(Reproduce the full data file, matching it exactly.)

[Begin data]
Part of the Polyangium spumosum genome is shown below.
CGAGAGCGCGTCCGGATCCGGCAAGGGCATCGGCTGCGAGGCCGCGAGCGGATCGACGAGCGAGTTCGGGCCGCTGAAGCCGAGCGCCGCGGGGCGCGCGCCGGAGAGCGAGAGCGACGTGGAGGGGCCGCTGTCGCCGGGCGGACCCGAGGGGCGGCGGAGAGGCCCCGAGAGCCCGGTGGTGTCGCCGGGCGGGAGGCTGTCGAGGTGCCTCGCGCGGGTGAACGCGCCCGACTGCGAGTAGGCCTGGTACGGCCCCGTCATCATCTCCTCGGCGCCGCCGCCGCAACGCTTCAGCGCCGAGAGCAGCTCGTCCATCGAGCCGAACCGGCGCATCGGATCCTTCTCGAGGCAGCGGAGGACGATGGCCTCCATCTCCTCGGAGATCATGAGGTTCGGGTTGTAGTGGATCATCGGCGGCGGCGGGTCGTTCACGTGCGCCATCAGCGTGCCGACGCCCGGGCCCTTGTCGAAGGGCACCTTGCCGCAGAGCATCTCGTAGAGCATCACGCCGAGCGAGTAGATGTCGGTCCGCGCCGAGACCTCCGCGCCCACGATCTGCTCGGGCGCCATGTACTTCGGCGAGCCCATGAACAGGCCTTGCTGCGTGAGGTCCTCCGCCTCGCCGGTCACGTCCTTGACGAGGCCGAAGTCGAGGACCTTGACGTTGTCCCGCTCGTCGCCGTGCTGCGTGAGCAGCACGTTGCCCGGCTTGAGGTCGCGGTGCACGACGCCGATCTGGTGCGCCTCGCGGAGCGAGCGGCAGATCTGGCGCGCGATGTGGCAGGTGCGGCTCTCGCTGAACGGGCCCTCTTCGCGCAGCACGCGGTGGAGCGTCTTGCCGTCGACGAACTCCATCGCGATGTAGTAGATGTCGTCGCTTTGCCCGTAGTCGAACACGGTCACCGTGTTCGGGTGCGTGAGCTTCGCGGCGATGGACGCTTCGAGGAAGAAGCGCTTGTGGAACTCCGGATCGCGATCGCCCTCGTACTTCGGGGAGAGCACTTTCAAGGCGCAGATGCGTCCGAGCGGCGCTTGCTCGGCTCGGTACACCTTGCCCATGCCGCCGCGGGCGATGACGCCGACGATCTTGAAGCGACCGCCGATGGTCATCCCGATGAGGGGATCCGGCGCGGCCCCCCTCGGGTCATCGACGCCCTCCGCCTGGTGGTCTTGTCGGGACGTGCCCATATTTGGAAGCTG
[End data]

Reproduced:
Part of the Polyangium spumosum genome is shown below.
CGAGAGCGCGTCCGGATCCGGCAAGGGCATCGGCTGCGAGGCCGCGAGCGGATCGACGAGCGAGTTCGGGCCGCTGAAGCCGAGCGCCGCGGGGCGCGCGCCGGAGAGCGAGAGCGACGTGGAGGGGCCGCTGTCGCCGGGCGGACCCGAGGGGCGGCGGAGAGGCCCCGAGAGCCCGGTGGTGTCGCCGGGCGGGAGGCTGTCGAGGTGCCTCGCGCGGGTGAACGCGCCCGACTGCGAGTAGGCCTGGTACGGCCCCGTCATCATCTCCTCGGCGCCGCCGCCGCAACGCTTCAGCGCCGAGAGCAGCTCGTCCATCGAGCCGAACCGGCGCATCGGATCCTTCTCGAGGCAGCGGAGGACGATGGCCTCCATCTCCTCGGAGATCATGAGGTTCGGGTTGTAGTGGATCATCGGCGGCGGCGGGTCGTTCACGTGCGCCATCAGCGTGCCGACGCCCGGGCCCTTGTCGAAGGGCACCTTGCCGCAGAGCATCTCGTAGAGCATCACGCCGAGCGAGTAGATGTCGGTCCGCGCCGAGACCTCCGCGCCCACGATCTGCTCGGGCGCCATGTACTTCGGCGAGCCCATGAACAGGCCTTGCTGCGTGAGGTCCTCCGCCTCGCCGGTCACGTCCTTGACGAGGCCGAAGTCGAGGACCTTGACGTTGTCCCGCTCGTCGCCGTGCTGCGTGAGCAGCACGTTGCCCGGCTTGAGGTCGCGGTGCACGACGCCGATCTGGTGCGCCTCGCGGAGCGAGCGGCAGATCTGGCGCGCGATGTGGCAGGTGCGGCTCTCGCTGAACGGGCCCTCTTCGCGCAGCACGCGGTGGAGCGTCTTGCCGTCGACGAACTCCATCGCGATGTAGTAGATGTCGTCGCTTTGCCCGTAGTCGAACACGGTCACCGTGTTCGGGTGCGTGAGCTTCGCGGCGATGGACGCTTCGAGGAAGAAGCGCTTGTGGAACTCCGGATCGCGATCGCCCTCGTACTTCGGGGAGAGCACTTTCAAGGCGCAGATGCGTCCGAGCGGCGCTTGCTCGGCTCGGTACACCTTGCCCATGCCGCCGCGGGCGATGACGCCGACGATCTTGAAGCGACCGCCGATGGTCATCCCGATGAGGGGATCCGGCGCGGCCCCCCTCGGGTCATCGACGCCCTCCGCCTGGTGGTCTTGTCGGGACGTGCCCATATTTGGAAGCTG